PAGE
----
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I really appreciate Playscripts and their work toward creating better theater and theater experiences for all. Jay Muldoon Theater Teacher, Fairfield, OH
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We chat with Eric Price about his new pop musical, “Emma!”

Based on Jane Austen’s classic novel, Emma! A Pop Musical features hit songs of legendary girl groups and iconic female singers from The Supremes to Katy Perry. We talk with playwright/composer, Eric Price, about Jane Austen’s legacy, musical theater, and, of course, matchmaking.

Jane Austen’s novels are among the most adapted writing today; from film to TV (and even zombies). What do you think it is about Jane Austen’s work that remains so appealing?

This year, 2015, is actually the 200th anniversary of the publication of Emma. And those two hundred years sort of disappear when you look at the novel—the personalities of the characters and the ways they behave are totally recognizable. Her work feels clearly contemporary, but what’s interesting is that I suspect it’s always going to feel that way, in every era. This means it’s timeless and that’s pretty much what accounts for the unending popularity of anything, I would think.

Any favorite Jane Austen characters?

It’s hard to zero in on a personal favorite, except to say that Emma is the only title character that Jane Austen ever wrote. Pride and Prejudice isn’t called Elizabeth Bennet, it’s called Pride and Prejudice. But Austen named this novel Emma and I think this has something to do with the character’s huge force of personality and the profound transformation that she undergoes during the course of the story.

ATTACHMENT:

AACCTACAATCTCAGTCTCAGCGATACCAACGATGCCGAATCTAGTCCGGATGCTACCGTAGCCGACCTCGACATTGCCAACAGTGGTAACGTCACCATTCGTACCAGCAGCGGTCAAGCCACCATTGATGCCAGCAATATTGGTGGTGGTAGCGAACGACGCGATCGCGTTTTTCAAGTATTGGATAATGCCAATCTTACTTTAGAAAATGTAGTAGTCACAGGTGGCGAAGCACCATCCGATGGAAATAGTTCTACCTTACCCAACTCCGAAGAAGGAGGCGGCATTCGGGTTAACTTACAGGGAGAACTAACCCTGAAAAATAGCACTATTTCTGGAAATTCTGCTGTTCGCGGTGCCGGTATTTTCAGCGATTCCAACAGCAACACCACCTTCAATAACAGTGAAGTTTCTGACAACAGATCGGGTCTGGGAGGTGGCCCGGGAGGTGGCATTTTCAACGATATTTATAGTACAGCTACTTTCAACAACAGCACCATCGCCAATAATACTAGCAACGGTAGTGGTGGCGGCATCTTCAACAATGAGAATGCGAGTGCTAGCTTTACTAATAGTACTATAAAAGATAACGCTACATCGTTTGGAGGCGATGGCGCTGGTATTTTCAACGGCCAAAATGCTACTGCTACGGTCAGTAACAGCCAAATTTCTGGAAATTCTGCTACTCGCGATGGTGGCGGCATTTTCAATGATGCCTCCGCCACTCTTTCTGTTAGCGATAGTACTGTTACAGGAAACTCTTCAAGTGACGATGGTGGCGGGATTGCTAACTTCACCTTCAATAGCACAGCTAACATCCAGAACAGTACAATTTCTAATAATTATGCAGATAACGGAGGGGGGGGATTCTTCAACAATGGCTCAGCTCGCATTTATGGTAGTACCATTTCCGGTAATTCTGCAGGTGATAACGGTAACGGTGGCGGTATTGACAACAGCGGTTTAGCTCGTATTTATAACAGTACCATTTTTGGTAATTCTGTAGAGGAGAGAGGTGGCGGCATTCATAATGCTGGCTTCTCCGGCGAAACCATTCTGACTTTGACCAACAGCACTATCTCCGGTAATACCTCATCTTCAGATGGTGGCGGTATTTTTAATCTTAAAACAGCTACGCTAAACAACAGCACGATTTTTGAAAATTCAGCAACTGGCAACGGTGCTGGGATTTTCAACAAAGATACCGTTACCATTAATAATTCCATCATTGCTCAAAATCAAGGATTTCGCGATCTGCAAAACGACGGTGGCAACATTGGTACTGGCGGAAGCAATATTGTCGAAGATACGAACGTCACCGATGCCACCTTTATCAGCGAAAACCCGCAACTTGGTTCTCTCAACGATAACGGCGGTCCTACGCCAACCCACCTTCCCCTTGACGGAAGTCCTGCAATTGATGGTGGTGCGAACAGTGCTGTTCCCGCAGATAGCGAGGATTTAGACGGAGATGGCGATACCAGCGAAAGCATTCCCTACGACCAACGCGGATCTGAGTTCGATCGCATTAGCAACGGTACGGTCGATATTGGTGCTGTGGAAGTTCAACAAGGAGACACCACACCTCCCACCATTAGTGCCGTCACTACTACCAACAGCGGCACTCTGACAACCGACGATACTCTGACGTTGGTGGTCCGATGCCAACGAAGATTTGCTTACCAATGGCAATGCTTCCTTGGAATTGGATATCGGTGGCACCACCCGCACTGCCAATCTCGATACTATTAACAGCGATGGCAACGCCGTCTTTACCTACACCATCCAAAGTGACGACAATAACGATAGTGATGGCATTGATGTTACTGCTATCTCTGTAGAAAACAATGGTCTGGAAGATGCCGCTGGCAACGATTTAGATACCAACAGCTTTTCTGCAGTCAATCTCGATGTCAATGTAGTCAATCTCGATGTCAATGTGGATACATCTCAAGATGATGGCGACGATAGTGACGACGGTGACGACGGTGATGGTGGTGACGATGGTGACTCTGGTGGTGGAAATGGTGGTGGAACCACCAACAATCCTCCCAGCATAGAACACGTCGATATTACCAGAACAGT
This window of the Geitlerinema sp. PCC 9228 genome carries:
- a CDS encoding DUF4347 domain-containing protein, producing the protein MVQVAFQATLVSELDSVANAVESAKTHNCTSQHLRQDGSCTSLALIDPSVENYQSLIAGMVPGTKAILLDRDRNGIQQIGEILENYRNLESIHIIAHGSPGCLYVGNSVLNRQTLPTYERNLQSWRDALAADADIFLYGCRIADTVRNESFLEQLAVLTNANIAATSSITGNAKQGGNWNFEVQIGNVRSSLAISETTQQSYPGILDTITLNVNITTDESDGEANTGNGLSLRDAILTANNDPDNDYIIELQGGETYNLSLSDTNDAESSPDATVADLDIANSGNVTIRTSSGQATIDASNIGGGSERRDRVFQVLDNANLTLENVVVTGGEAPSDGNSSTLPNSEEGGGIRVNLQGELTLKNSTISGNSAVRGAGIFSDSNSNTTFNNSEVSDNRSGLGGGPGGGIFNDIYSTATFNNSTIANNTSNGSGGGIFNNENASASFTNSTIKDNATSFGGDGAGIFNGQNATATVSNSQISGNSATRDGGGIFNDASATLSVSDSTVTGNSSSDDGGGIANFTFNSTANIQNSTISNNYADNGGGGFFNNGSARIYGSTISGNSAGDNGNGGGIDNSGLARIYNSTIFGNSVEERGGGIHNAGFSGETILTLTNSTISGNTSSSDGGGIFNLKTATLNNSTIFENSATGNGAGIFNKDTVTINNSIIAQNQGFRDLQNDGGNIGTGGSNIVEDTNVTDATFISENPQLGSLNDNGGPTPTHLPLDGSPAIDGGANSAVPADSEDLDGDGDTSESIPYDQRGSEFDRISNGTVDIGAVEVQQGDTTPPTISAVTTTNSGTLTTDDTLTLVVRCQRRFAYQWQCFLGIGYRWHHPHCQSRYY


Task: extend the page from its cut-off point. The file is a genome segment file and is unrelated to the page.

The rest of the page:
Emma! features arrangements of contemporary pop songs. What were the challenges of adapting already existing music compared to composing original songs?

There are actually two original songs in the show, but my overall idea from the beginning was to assemble a unified score from material by iconic female singers and legendary girl groups.

Songs like Whitney Houston’s I Wanna Dance With Somebody and How Will I Know? or Sara Bareilles’ King of Anything and Brave, these all fit incredibly naturally into the narrative and thematic framework of Emma! The situations, the language, the attitudes in these songs—in fact, in all the songs in our show—are total outgrowths of what Jane Austen invented two hundred years ago.

It was usually pretty apparent to me whether or not a given song had an organic place in our story and so the challenge was more for the lawyers who had to secure the various rights to all this incredible material.

Every song has new arrangements unique to our show and is fully integrated into the story of Emma! The songs also “talk to each other,” in terms of shared musical and lyrical content and they combine in surprising and theatrically exciting ways throughout the whole show. The goal was basically to harness the incredible energy and emotional power of these famous songs and utilize musical theatre storytelling techniques to deliver them.

How did you first get involved with musical theater?